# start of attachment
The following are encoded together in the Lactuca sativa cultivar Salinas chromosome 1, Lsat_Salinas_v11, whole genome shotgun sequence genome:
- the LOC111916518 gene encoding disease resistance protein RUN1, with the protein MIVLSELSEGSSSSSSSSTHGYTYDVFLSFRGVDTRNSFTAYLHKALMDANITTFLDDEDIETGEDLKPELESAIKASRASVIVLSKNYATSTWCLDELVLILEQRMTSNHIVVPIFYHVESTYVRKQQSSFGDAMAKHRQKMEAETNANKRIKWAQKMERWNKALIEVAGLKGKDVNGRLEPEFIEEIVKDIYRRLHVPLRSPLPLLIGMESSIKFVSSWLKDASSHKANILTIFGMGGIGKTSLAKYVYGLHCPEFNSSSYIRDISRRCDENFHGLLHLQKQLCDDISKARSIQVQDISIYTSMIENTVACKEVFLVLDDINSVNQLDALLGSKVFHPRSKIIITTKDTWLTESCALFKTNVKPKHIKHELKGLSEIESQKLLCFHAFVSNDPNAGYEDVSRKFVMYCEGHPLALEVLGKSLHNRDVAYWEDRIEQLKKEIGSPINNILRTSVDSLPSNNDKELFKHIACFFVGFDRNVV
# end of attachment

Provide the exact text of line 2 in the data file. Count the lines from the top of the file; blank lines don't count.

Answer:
- the LOC111916518 gene encoding disease resistance protein RUN1, with the protein MIVLSELSEGSSSSSSSSTHGYTYDVFLSFRGVDTRNSFTAYLHKALMDANITTFLDDEDIETGEDLKPELESAIKASRASVIVLSKNYATSTWCLDELVLILEQRMTSNHIVVPIFYHVESTYVRKQQSSFGDAMAKHRQKMEAETNANKRIKWAQKMERWNKALIEVAGLKGKDVNGRLEPEFIEEIVKDIYRRLHVPLRSPLPLLIGMESSIKFVSSWLKDASSHKANILTIFGMGGIGKTSLAKYVYGLHCPEFNSSSYIRDISRRCDENFHGLLHLQKQLCDDISKARSIQVQDISIYTSMIENTVACKEVFLVLDDINSVNQLDALLGSKVFHPRSKIIITTKDTWLTESCALFKTNVKPKHIKHELKGLSEIESQKLLCFHAFVSNDPNAGYEDVSRKFVMYCEGHPLALEVLGKSLHNRDVAYWEDRIEQLKKEIGSPINNILRTSVDSLPSNNDKELFKHIACFFVGFDRNVV